8. At the moment i don’t have any plans for the future yet when i retire but looking forward to have a woman with a caring heart to spend the rest of my life together with
Again, by this point the woman will ignore the grammar and odd vocabulary collocations. They seem always to be looking for “a woman with a caring heart” and, to set the romantic hook, “to spend the rest of my life together with”. He probably found that my friend was a single woman, in her 40s with a child. This is the profile of the kind of women that these pathetic scammers try to take advantage of. If the woman is a widow, they may include a sentence saying that they, too, lost their partner. This is usually from breast cancer but occasionally it is more dramatic, like in a car crash. Again, the idea is to build a common bond. They know most of these women are dreaming of finding a sensible, dependable man who is looking for a life partner.
9. I’m am serious with what ever i do and i don’t play games..
They must have picked up this phrase from dating sites. They never play games. Most women over 40 want serious men.
Scammers will often go through the trouble of setting up false Facebook and dating site accounts with the pictures that they sent the victim. Links to these sites are often included in the email. These sites disappear as soon as they hook the victim or if they get caught. Some victims find that the IP address of the scammer originates in the same region they are in. This leads them to wrongly conclude that the scammer can be trusted when, in truth, this can be arranged through a proxy server. These morons took a very long time to learn that their IP addresses can be traced. In fact, these guys seem to take a lot of time to learn anything. Many websites tell victims how to recognize scammers, but the scammers keep on doing the same things over and over. Sadly, they still succeed enough to keep them going.
As I researched the scammer that contacted my friend, I saw that she had received the more condensed version of the letter. His other letters go on at some length. Here are some other things he often adds.
I lost my wife 9 years ago and since then I’ve been living alone with my so she had a terrible accident that toke away her life and made me lonely in the World of Love.
My goal of dream in life is to find the one who will be with me and love forever and ever.I dislike lairs and disrespected people.I also like to meet a woman that is faithful and respectful.Am caring Loving Honest and also Understanding.
My rank is WO4 My military education includes the United States Military Academy (U.S.M.A) at West Point New York (Class=of 1977)=3B Infantry Officer Basic and Advanced courses Armed Forces Staff College and a U.S. Army War College Senior Fellowship at the Hoover Institution Michigan University.
Unfortunately, added to his bad grammar skills, he clearly has no mathematical ability. He’s been in the army for 27 years but graduated in 1977.
we are not allow to use cam and =phones in the camp for security reasons
In other words, we can chat in text only without video or voice.
Do you like to play with the heart of a man?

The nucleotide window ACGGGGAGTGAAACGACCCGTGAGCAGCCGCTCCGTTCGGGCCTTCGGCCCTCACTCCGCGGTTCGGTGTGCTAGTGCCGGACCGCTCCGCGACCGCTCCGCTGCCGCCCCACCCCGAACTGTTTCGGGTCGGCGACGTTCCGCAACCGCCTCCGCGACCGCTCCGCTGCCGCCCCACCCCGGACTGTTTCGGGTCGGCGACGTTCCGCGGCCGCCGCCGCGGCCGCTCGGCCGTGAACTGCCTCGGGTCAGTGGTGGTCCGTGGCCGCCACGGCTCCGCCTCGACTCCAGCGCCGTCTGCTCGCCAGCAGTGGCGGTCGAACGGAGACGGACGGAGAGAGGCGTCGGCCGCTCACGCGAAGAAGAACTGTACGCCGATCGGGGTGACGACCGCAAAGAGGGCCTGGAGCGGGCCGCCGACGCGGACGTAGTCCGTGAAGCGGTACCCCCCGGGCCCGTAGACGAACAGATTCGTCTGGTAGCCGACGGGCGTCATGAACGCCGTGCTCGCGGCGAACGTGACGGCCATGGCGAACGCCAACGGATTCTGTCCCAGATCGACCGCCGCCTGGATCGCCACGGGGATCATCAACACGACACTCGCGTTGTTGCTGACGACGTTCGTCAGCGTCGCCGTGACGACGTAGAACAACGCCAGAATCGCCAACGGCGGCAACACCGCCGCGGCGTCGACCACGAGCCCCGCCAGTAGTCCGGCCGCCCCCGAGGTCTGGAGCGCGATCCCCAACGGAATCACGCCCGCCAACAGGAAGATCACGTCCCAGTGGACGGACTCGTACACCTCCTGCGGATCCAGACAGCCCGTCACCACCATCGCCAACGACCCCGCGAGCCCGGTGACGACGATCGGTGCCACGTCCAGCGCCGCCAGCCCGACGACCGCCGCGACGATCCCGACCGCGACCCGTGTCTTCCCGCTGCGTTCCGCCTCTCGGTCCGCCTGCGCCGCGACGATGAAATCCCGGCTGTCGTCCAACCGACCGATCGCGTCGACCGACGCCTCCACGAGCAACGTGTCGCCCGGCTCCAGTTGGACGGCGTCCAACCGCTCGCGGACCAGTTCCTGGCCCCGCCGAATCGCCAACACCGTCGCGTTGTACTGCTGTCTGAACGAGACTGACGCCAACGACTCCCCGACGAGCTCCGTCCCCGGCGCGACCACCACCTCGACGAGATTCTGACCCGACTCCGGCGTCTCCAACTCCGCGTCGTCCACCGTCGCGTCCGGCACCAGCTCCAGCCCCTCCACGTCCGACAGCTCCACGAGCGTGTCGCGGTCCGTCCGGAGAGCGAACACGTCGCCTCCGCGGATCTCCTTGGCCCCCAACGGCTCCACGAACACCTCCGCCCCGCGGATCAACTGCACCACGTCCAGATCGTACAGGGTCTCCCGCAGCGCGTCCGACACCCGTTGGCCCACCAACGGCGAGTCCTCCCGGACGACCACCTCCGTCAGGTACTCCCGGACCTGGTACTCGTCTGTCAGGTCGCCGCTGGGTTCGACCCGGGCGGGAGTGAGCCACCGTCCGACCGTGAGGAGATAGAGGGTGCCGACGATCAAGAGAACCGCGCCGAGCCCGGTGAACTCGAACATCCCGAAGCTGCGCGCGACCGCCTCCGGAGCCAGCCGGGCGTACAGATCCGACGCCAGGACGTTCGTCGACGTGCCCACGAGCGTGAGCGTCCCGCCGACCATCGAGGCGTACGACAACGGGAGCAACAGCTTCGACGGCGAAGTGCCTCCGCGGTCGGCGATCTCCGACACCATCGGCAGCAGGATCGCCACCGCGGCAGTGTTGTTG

As in tennis or croquet?
So who are these guys? Well, they’re all not guys, for one thing. There are also female scammers, although they are fewer in number. Both male and female scammers pretend to be either male or female. Many of them have been tracked down because they were stupid enough to give out actual information about themselves that allowed victims to track them. We do have actual pictures of them and of who they claim they are. You can find that information here. You will see that they often try posing as gangster tough guys, often dangling gold chains, or, my favorites, covered in money. Below is a picture of the guy who probably scammed my friend. Even if my conclusion is wrong, the guy is a known scammer so I don’t think I’ll ruin his reputation much.
Then there’s the guy who tried to pass off George Clooney’s photo as a man looking for the right woman. You can imagine how excited the woman was when “George” told her that he wanted “a kind of woman like you in my life a woman like an angel believe me when i tell you,you are so cute so sweet looking so gorgeous so sexy to ignore have you been told that before please tell me more of your gorgeous self”. For laughs, the woman went along with the scam for a while. You can see this sometimes hilarious exchange here. Alas, George has apparently fallen on bad times and is now working on construction projects in Nigeria.
Despite the amateurish nature of these scams, they continue to work. That should be worrying because someday, someone is going to realize that these have the potential to do more than extract money from lonely men and women. When I received the forwarded letter, I was nervous about clicking on any links or photos. Then I realized I was not dealing with hackers but scammers. But couldn’t a hacker exploit this angle to get into your network? It would be more like a social engineering attack with an emotional hook. This could be a deadly combination. I’d just like to point out that there is a whole frontier out there with more dangers than we can conceive of at the present time. This is just a heads-up to keep your eyes open for the day that phishing and spear phishing scams take on this new emotional dimension. The bad news is that I can’t suggest a way for humans to stop being human anymore than I could tell a salmon not to be a salmon.
No matter what the phishing scam and what the weakness of your employees may be, you would never have to worry if your devices had dual operating systems that were separated at the hardware level. Contact InZero Systems (Email: firstname.lastname@example.org) to set up such a secure system in your company or organization.